City of Gold

★★★ ½
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For dedicated foodies, City of Gold is the best dinner-and-a-movie option to hit local theaters since Jon Favreau’s underrated Chef. This sprightly new documentary profiles the life and work of Los Angeles Times writer Jonathan Gold, the first food critic to be awarded a Pulitzer Prize. Gold made his bones in the eighties by wandering away from the usual high-end French restaurants and exploring the city’s humbler eateries, often tucked away in dodgy neighborhoods or shabby strip malls.

Gold’s abiding love of Los Angeles and its endlessly colliding cultures powers his writing and gives the film its heart. His vivid prose transcends traditional restaurant reviews to become a unique kind of cultural criticism. Even if you’re not particularly into food—or thinky cultural criticism—Laura Gabbert‘s movie is a delight.

It helps that Gold is eminently likable. He’s chill, smart, and schlubby—a million miles away from the popular conception of the professional food critic. He started out as a proofreader for LA Weekly and later covered the music scene, from punk and hip-hop to classical, for local papers and national magazines. The doc sprinkles in these biographical details as it moseys about the city with Gold, who drives his jalopy around L.A. and ducks into his favorite restaurants and markets. We meet his wife, his kids, his brother, and a few frustrated editors. (It’s a running joke that Gold is not great with deadlines.)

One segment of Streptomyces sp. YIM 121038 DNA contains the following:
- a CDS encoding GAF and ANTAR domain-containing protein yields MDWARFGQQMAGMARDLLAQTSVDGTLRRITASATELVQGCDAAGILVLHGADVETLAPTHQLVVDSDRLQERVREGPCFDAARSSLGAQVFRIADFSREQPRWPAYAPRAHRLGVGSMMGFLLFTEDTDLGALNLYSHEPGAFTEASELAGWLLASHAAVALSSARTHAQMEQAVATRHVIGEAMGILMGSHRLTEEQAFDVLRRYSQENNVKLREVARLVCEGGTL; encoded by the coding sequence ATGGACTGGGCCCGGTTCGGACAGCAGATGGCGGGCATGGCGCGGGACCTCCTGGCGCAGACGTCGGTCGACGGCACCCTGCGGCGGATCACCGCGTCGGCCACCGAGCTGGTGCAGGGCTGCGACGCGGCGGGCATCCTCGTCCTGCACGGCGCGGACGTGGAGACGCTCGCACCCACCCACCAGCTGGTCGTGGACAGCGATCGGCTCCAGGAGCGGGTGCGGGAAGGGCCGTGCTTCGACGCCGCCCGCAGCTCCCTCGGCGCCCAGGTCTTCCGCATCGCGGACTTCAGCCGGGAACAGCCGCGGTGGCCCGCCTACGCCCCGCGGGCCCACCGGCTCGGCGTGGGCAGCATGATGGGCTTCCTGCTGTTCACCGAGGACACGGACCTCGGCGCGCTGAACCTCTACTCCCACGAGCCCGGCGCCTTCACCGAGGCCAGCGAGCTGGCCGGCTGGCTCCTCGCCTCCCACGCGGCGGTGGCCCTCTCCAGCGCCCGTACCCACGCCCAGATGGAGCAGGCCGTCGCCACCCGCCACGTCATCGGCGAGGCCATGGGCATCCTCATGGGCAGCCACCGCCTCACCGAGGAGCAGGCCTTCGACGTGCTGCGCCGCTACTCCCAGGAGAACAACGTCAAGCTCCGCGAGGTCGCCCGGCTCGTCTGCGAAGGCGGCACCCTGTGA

Meanwhile, Gabbert provides dreamy interstitial images of Los Angeles neighborhoods rarely seen by tourists, with kids playing, delivery trucks rumbling, and kitchens buzzing with activity. It’s in these weathered immigrant enclaves that Gold finds his culinary treasures, whipped up by cooks who learned from their grandparents.

“What people fail to appreciate about L.A. is the huge number of people who come together here in a haphazard way,” Gold says. “And how the most interesting things happen in those fault lines between them.”

Adventurous foodies will appreciate the sequences where Gold digs into some frankly alarming meals. You’ve got your fried grasshoppers, your deer penis, and your hagfish. In one funny scene, Gold’s brother, an environmental activist, laments, “Jonathan’s eating all the animals we’re trying to save.”

The word “city” is in the film’s title for a reason, and the filmmakers’ undeclared theme becomes evident in the end. All those images of ground-level Los Angeles—the people and their families and shops—are also there for a reason. Gold writes about food, but he’s really writing about culture and community. The film’s accomplishment is transposing the spirit of Gold’s work to the screen. You’d think a movie about writing about food might lose something in translation, but it never does.